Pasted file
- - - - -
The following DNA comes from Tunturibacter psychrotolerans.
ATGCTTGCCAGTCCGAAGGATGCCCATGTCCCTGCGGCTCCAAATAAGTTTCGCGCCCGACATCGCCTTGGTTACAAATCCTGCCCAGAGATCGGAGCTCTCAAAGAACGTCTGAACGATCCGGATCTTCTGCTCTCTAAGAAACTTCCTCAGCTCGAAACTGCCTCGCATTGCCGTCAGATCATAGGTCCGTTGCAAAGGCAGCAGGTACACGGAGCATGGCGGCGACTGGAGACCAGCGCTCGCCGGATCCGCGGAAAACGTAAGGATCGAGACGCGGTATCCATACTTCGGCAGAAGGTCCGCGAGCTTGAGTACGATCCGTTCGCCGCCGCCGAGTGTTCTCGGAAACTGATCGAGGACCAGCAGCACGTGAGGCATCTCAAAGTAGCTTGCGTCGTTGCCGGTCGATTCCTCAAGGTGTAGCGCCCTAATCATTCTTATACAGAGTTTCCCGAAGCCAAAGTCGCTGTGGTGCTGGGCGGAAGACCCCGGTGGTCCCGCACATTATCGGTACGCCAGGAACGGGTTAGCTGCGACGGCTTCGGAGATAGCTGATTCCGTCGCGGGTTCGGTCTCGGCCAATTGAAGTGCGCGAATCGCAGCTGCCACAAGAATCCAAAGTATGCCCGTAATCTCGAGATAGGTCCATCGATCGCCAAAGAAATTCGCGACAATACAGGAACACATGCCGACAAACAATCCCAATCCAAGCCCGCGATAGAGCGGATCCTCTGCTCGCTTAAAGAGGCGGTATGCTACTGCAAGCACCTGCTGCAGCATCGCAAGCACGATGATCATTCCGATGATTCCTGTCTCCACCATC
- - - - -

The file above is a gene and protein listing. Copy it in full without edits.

The following DNA comes from Tunturibacter psychrotolerans.
ATGCTTGCCAGTCCGAAGGATGCCCATGTCCCTGCGGCTCCAAATAAGTTTCGCGCCCGACATCGCCTTGGTTACAAATCCTGCCCAGAGATCGGAGCTCTCAAAGAACGTCTGAACGATCCGGATCTTCTGCTCTCTAAGAAACTTCCTCAGCTCGAAACTGCCTCGCATTGCCGTCAGATCATAGGTCCGTTGCAAAGGCAGCAGGTACACGGAGCATGGCGGCGACTGGAGACCAGCGCTCGCCGGATCCGCGGAAAACGTAAGGATCGAGACGCGGTATCCATACTTCGGCAGAAGGTCCGCGAGCTTGAGTACGATCCGTTCGCCGCCGCCGAGTGTTCTCGGAAACTGATCGAGGACCAGCAGCACGTGAGGCATCTCAAAGTAGCTTGCGTCGTTGCCGGTCGATTCCTCAAGGTGTAGCGCCCTAATCATTCTTATACAGAGTTTCCCGAAGCCAAAGTCGCTGTGGTGCTGGGCGGAAGACCCCGGTGGTCCCGCACATTATCGGTACGCCAGGAACGGGTTAGCTGCGACGGCTTCGGAGATAGCTGATTCCGTCGCGGGTTCGGTCTCGGCCAATTGAAGTGCGCGAATCGCAGCTGCCACAAGAATCCAAAGTATGCCCGTAATCTCGAGATAGGTCCATCGATCGCCAAAGAAATTCGCGACAATACAGGAACACATGCCGACAAACAATCCCAATCCAAGCCCGCGATAGAGCGGATCCTCTGCTCGCTTAAAGAGGCGGTATGCTACTGCAAGCACCTGCTGCAGCATCGCAAGCACGATGATCATTCCGATGATTCCTGTCTCCACCATC